A couple of years ago, websites started to display cookie banners to visitors. Overnight, nearly every website in the world seemed to prompt you to accept cookies before continuing to read some content. On the one hand, it was annoying, but on the other hand, it meant websites cared about privacy, right? Wrong. Today, the Belgian Data Protection Authority published a draft decision stating that this system, designed by the Interactive Advertising Bureau (IAB) and used by massive companies such as Google, is illegal.
The IAB’s Cookie Consent System
The crux of the problem here is that a massive group, tasked with representing online advertising, developed a system which gave users the impression they had control over their privacy on websites when they really didn’t. All those times you clicked “accept” or “reject” cookies, it didn’t really matter.
The IAB tried to deny that pseudo-anonymous codes attributed to people browsing the web and apps was not “personal data”, making it fall outside of GDPR. They also denied they were a “data controller” under GDPR. They have a vested interest in ensuring the continued tracking of users by way of cookies was retained after GDPR. This is why they developed the cookie system which allowed people to opt in or out of cookies being dropped on their device. But a group of concerned data protection minds were concerned that the system didn’t have publics’ best interest in mind.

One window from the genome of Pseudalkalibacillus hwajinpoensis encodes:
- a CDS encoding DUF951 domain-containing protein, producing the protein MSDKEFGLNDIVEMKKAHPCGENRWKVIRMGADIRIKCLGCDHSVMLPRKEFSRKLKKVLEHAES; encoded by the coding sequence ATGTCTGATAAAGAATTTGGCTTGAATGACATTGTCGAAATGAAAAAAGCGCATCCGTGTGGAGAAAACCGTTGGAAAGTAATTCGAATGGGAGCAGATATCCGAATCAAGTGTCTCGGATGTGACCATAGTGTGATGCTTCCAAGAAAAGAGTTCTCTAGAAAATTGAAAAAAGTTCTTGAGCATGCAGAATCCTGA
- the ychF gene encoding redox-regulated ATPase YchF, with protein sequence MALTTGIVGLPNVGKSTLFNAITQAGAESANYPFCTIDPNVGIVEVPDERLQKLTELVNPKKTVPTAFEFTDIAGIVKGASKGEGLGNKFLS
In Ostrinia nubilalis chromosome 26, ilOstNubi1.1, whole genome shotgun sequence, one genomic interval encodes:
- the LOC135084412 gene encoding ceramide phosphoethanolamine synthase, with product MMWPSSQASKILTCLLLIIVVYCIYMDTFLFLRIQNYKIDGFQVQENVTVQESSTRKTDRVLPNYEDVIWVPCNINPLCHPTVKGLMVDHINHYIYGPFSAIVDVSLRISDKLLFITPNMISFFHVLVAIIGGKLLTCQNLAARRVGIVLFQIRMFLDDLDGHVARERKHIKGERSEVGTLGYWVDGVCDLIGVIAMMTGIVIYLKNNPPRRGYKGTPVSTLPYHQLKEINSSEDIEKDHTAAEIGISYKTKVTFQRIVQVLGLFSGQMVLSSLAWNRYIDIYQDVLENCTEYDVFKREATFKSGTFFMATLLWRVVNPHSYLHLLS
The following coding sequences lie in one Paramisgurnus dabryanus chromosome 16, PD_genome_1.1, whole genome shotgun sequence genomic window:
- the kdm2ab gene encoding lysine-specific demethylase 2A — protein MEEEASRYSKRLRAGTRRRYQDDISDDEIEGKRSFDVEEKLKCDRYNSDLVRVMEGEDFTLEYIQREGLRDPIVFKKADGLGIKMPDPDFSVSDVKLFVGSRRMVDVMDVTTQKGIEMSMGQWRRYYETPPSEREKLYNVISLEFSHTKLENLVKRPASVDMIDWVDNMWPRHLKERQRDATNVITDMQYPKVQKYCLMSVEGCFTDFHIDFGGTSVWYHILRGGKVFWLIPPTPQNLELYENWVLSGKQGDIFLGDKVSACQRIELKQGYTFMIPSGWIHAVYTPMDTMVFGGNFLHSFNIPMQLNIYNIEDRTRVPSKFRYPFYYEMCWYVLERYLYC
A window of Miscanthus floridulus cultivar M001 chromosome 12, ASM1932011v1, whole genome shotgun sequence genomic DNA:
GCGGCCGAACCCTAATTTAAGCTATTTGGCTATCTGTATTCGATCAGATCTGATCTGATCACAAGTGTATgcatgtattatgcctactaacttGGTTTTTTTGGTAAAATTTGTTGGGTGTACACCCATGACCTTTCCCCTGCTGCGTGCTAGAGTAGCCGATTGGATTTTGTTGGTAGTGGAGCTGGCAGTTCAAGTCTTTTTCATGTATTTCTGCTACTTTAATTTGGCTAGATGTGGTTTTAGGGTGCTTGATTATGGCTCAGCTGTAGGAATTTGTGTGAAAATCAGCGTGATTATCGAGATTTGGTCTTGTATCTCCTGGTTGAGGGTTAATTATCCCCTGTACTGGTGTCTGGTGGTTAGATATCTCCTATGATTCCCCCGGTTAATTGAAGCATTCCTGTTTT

The Panoptykon Foundation, Stichting Bits of Freedom, Ligue des Droits Humains, Dr Jef Ausloos, Dr Pierre Dewitte, and Dr Johnny Ryan made up this group who’ve been on a long journey trying to get to the bottom of the problems with the IAB’s cookie consent system. Their work has led to today’s draft decision which states the IAB’s consent system is “misleading”. According to evidence from the Irish Council for Civil Liberties the “IAB Europe knew that conventional tracking-based advertising was ‘incompatible with consent under GDPR’ before it launched the consent system”.thattheir “Transparency and Consent Framework” (TCF), adopted by over 80% of European websites, impacting every user that visited since.
The End Of Cookie Banners
This should be the beginning of the end for cookies banners. Websites are fast learning that many solutions have been selling snake oil as data protection regulators play catch up to issue decisions outlawing dodgy approaches to user data. It pains me how slow moving data protection complaints are. I’ve been stuck with a complaint against the Catholic Church for years, with, along with the IAB complaint, dates back to 2018 and the introduction of GDPR.
Will this be the immediate end of cookie banners? No. But it’s absolutely the beginning of the end.
You’ll be able to follow the draft decision being updated through the the Irish Council for Civil Liberties website.